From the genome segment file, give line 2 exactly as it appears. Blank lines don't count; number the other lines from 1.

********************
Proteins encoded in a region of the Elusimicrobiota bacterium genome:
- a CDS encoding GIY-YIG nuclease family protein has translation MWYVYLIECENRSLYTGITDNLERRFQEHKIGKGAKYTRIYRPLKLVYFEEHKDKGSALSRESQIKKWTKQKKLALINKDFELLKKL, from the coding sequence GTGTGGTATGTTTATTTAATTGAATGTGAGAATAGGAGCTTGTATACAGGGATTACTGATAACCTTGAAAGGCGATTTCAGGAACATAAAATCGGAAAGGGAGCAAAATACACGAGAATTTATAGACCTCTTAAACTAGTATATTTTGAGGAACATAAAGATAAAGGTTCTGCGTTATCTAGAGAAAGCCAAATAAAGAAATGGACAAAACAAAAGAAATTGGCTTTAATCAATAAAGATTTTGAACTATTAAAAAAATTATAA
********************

- a CDS encoding GIY-YIG nuclease family protein has translation MWYVYLIECENRSLYTGITDNLERRFQEHKIGKGAKYTRIYRPLKLVYFEEHKDKGSALSRESQIKKWTKQKKLALINKDFELLKKL, from the coding sequence GTGTGGTATGTTTATTTAATTGAATGTGAGAATAGGAGCTTGTATACAGGGATTACTGATAACCTTGAAAGGCGATTTCAGGAACATAAAATCGGAAAGGGAGCAAAATACACGAGAATTTATAGACCTCTTAAACTAGTATATTTTGAGGAACATAAAGATAAAGGTTCTGCGTTATCTAGAGAAAGCCAAATAAAGAAATGGACAAAACAAAAGAAATTGGCTTTAATCAATAAAGATTTTGAACTATTAAAAAAATTATAA